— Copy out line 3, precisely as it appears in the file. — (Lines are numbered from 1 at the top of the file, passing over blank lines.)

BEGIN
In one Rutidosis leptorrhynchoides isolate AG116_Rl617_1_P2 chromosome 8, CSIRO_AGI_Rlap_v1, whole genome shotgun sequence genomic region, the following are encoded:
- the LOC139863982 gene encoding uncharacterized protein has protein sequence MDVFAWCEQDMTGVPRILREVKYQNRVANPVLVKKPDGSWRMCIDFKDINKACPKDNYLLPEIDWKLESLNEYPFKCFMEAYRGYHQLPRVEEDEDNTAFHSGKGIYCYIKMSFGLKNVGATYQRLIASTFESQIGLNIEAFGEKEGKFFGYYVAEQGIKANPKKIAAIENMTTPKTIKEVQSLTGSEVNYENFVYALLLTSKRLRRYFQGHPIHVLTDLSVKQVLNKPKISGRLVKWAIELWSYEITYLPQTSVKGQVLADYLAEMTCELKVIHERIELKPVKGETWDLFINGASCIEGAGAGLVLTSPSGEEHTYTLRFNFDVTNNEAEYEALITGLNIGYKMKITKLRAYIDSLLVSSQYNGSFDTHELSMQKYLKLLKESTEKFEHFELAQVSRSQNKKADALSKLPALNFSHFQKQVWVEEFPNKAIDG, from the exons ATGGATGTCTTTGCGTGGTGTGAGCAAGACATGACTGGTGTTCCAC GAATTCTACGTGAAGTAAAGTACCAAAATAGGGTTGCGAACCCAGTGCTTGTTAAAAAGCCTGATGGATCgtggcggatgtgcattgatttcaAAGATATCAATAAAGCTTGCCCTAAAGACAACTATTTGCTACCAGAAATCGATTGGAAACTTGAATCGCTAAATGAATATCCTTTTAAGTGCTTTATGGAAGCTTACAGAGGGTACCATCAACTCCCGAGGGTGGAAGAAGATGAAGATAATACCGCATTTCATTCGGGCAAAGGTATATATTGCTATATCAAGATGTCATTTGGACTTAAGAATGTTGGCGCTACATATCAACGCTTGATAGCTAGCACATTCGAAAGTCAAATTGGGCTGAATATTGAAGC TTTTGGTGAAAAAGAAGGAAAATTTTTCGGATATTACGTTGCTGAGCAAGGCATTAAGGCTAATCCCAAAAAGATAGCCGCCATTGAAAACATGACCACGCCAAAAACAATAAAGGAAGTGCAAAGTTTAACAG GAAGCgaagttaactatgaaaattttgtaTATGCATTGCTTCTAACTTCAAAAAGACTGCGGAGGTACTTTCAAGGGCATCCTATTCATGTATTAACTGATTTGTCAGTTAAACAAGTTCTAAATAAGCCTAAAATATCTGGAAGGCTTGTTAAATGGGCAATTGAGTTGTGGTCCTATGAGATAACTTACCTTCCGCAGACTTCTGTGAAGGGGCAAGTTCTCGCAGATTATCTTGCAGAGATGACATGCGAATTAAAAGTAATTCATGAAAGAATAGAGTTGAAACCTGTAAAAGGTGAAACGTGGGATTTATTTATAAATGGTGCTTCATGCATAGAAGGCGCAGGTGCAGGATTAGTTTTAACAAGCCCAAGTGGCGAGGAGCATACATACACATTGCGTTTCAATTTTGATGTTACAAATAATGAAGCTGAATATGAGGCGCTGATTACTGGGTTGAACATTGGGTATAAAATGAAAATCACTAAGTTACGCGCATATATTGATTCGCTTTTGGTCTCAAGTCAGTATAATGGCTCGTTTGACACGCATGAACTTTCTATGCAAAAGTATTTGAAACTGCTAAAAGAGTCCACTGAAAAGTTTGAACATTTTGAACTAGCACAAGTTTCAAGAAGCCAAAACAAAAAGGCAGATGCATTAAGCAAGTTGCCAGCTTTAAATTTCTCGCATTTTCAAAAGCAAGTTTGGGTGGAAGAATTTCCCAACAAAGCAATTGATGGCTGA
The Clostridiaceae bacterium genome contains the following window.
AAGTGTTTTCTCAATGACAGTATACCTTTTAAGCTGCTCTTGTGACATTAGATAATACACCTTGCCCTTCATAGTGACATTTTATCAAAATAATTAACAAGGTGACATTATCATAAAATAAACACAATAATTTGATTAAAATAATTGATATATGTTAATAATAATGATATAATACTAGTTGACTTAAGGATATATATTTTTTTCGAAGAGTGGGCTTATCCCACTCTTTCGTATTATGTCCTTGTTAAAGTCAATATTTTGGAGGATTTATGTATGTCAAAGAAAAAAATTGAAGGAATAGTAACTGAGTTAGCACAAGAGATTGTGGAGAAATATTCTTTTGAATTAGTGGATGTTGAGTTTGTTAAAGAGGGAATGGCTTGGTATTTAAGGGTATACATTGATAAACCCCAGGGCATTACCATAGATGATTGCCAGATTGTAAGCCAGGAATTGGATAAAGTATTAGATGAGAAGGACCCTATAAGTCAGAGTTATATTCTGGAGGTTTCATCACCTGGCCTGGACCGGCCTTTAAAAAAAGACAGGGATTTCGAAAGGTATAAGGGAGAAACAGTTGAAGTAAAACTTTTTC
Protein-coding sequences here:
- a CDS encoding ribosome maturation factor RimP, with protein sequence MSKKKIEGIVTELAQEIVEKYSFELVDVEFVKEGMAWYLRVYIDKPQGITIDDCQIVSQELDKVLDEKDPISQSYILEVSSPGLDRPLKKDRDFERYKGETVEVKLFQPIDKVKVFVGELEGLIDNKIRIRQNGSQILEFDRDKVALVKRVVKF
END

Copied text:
The Clostridiaceae bacterium genome contains the following window.